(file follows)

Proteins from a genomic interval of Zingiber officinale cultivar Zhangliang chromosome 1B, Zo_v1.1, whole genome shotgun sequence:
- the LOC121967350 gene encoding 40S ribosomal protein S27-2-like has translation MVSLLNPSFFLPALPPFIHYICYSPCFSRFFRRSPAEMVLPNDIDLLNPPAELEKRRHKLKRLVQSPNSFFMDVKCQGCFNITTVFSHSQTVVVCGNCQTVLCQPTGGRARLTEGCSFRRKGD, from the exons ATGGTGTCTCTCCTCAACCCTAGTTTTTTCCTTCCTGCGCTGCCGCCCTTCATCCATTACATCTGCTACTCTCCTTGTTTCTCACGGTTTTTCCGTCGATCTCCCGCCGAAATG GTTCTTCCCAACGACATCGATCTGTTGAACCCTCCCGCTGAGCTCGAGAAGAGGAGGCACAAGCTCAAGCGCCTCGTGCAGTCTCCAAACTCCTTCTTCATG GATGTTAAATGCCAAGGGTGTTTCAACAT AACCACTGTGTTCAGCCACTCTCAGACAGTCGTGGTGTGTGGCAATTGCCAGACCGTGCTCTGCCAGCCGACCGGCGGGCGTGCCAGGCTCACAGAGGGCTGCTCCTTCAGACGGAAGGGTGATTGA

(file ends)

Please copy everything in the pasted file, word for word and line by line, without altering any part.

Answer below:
Proteins from a genomic interval of Zingiber officinale cultivar Zhangliang chromosome 1B, Zo_v1.1, whole genome shotgun sequence:
- the LOC121967350 gene encoding 40S ribosomal protein S27-2-like has translation MVSLLNPSFFLPALPPFIHYICYSPCFSRFFRRSPAEMVLPNDIDLLNPPAELEKRRHKLKRLVQSPNSFFMDVKCQGCFNITTVFSHSQTVVVCGNCQTVLCQPTGGRARLTEGCSFRRKGD, from the exons ATGGTGTCTCTCCTCAACCCTAGTTTTTTCCTTCCTGCGCTGCCGCCCTTCATCCATTACATCTGCTACTCTCCTTGTTTCTCACGGTTTTTCCGTCGATCTCCCGCCGAAATG GTTCTTCCCAACGACATCGATCTGTTGAACCCTCCCGCTGAGCTCGAGAAGAGGAGGCACAAGCTCAAGCGCCTCGTGCAGTCTCCAAACTCCTTCTTCATG GATGTTAAATGCCAAGGGTGTTTCAACAT AACCACTGTGTTCAGCCACTCTCAGACAGTCGTGGTGTGTGGCAATTGCCAGACCGTGCTCTGCCAGCCGACCGGCGGGCGTGCCAGGCTCACAGAGGGCTGCTCCTTCAGACGGAAGGGTGATTGA